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LTC Pharmacy Alliance Says Reform Regulation would Raise Costs for Part D Payers

January 12, 2011
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The Long Term Care Pharmacy Alliance (LTCPA) expressed concern this week with the Centers for Medicare & Medicaid Services’ proposed rule on short-cycle dispensing within the long-term care setting.

In comments submitted to CMS Tuesday, LTCPA explained that any cost savings generated by implementing a short-cycle, 7-day fill dispensing regimen would be overwhelmingly eliminated by additional dispensing fees resulting from quadrupling the number of dispenses needed to move from 30-day to 7-day cycles.

A study conducted by Managed Solutions, LLC, and released today supports the LTCPA’s argument and finds that moving all Medicare Part D prescriptions to a 7-day fill would result in increased costs to Part D payers of more than $800 million annually. Even moving more expensive brand products to a 7-day fill would still increase costs to Part D payers of $154 million annually.

“While LTCPA supports the goal of reducing waste, we also recognize the need to consider all costs associated with the proposed rule, so that unintended consequences do not result from the application of the rule,” said LTCPA Executive Director Bill Daniel. “Given that it's the American taxpayer ultimately shouldering the burden of paying for this statute, it is critical that calculations such as those provided in our study be factored into the drafting of regulations.”

The study derived its analysis from information received from eight LTC pharmacies. The findings estimated the amount of unconsumed medication among Medicare Part D residents in skilled nursing facilities and the potential cost reductions that could be achieved through shorter fill times.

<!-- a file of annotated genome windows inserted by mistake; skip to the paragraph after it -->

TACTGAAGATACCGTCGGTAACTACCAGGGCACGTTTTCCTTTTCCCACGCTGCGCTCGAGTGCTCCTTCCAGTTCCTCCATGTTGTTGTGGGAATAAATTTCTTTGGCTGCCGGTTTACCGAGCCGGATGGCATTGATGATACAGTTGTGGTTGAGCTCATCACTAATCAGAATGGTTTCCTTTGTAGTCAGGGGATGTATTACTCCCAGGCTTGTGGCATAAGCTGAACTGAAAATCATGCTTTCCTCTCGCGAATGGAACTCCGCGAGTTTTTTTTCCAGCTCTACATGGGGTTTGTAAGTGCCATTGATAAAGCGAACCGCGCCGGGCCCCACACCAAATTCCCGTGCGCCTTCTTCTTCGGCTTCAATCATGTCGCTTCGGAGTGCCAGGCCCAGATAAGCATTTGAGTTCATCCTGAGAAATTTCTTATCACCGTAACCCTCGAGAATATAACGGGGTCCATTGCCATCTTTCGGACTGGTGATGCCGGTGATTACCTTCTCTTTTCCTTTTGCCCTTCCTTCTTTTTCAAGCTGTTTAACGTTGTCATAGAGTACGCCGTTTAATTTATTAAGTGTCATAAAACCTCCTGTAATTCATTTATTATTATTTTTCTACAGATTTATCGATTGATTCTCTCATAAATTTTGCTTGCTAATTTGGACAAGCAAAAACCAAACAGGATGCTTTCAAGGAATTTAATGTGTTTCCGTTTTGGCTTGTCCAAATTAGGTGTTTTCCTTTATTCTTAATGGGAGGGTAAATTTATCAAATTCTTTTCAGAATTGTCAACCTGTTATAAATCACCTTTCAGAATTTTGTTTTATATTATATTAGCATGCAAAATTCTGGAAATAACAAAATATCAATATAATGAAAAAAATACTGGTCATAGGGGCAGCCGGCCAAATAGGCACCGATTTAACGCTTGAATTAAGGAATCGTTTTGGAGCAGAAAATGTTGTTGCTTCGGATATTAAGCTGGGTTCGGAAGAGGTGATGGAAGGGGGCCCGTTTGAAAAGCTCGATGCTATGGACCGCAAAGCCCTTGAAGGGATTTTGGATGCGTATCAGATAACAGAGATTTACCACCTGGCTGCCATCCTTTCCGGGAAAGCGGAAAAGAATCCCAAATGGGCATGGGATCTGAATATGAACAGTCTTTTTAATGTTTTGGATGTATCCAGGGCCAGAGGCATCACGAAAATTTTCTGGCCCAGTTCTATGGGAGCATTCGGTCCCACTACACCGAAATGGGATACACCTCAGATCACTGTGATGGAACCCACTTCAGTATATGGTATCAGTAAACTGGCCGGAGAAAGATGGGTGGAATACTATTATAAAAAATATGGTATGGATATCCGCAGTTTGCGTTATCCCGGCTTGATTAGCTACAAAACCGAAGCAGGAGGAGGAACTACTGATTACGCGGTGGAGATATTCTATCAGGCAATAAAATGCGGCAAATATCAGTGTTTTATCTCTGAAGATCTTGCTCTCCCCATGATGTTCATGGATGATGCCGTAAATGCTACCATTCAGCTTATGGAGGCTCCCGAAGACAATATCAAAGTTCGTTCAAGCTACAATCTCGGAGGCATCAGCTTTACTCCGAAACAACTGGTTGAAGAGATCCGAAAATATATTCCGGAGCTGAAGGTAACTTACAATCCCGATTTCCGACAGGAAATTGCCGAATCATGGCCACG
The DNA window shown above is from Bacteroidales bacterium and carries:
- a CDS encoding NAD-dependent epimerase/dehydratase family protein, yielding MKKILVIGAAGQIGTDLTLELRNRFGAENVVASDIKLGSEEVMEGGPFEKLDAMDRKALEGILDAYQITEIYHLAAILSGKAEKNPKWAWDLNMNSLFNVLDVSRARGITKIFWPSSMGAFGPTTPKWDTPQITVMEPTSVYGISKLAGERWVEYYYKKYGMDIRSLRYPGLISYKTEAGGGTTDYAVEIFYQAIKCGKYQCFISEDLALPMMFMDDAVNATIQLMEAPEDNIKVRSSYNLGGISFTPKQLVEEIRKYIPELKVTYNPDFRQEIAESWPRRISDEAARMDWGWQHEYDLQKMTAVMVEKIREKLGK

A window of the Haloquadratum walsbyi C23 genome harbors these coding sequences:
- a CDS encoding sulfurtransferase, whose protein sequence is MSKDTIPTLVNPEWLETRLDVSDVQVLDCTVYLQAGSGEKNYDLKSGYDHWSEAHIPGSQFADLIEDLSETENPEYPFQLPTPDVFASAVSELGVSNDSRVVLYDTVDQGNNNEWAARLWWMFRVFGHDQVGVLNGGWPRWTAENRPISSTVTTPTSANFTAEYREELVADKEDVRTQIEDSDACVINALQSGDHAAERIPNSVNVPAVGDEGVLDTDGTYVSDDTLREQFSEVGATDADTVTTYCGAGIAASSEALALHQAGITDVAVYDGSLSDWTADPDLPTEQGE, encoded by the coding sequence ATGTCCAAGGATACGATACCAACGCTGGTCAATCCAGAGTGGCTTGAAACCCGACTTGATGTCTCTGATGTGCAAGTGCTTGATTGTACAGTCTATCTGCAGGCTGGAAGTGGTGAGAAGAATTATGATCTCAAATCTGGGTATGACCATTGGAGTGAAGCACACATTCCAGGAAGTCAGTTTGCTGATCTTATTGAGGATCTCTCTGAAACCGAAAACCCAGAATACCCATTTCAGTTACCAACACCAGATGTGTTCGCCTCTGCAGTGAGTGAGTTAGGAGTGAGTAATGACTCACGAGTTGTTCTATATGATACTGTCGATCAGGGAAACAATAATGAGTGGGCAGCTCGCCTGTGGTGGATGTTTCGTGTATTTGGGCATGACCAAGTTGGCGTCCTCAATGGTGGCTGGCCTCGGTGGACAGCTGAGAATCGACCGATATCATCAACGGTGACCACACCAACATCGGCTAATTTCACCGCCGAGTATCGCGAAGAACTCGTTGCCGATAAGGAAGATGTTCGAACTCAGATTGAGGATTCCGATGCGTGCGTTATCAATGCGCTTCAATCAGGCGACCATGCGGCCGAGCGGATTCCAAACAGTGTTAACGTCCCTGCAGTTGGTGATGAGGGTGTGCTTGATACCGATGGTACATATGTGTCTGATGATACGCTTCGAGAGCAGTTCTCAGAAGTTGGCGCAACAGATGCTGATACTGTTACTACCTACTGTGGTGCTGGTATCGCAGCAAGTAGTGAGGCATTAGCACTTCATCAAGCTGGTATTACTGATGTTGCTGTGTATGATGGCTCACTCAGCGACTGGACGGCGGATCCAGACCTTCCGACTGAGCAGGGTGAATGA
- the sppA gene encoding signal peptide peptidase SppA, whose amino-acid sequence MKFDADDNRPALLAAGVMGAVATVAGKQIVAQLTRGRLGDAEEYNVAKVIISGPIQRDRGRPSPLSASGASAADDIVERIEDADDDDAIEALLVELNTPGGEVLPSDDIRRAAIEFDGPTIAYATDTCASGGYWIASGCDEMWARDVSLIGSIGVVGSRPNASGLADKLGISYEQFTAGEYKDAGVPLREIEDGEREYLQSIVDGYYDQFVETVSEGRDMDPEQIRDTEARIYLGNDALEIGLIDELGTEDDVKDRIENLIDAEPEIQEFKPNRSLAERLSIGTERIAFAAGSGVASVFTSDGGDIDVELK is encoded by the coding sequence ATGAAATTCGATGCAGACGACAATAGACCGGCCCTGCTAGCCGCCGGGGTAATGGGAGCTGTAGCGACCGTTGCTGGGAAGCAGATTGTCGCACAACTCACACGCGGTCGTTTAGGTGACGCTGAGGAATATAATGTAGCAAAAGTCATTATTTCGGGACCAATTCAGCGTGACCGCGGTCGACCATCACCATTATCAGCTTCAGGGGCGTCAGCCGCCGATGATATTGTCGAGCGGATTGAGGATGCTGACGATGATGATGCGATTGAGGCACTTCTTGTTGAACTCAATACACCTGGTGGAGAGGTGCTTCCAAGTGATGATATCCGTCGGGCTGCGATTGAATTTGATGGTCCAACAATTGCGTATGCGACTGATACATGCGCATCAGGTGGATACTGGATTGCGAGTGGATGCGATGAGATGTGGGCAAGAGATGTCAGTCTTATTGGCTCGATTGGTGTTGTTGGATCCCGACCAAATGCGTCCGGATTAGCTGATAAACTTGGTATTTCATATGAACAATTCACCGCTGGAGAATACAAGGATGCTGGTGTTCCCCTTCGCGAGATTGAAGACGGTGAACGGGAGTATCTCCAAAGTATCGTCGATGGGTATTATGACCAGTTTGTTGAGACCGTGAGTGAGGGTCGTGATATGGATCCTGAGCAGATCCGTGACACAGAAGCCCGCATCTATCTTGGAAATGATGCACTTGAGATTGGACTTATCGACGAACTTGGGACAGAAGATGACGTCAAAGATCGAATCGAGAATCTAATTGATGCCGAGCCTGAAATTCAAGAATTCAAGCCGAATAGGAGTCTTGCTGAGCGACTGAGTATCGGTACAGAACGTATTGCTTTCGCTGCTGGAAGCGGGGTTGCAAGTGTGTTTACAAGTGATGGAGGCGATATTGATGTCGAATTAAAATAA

In addition to the increased cost to payers, other key findings included:

· "Wasteful dispensing" to nursing home residents covered by Medicare Part D, only amounts to approximately 2.9% of total dispensed value. Short cycling this percentage of waste would save only $125 million annually and cost more than $900 million in additional dispensing fees. This is in stark contrast to the $712.5 million in annual savings estimated by the Congressional Budget Office in their scoring of the short-cycling provision.

· The tradeoff between reduced waste associated with unused medication and increased pharmacy operating costs due to more frequent medication dispensing only becomes favorable to the taxpayer for prescriptions with original dispensed value of more than $400.

In its comments, LTCPA stated that CMS's approach on short-cycle dispensing is contrary to Congress' intent that Section 3310 of the Patient Protection and Affordable Care Act result in savings to Medicare Part D. “We believe that it was Congress' intent to decrease costs associated with unused medications for Part D residents in LTC facilities,” Daniel said. “Implementing short cycle dispensing for long-term care patients with an average length of stay of 835 days who are primarily taking maintenance medications does not meet this financial goal.”

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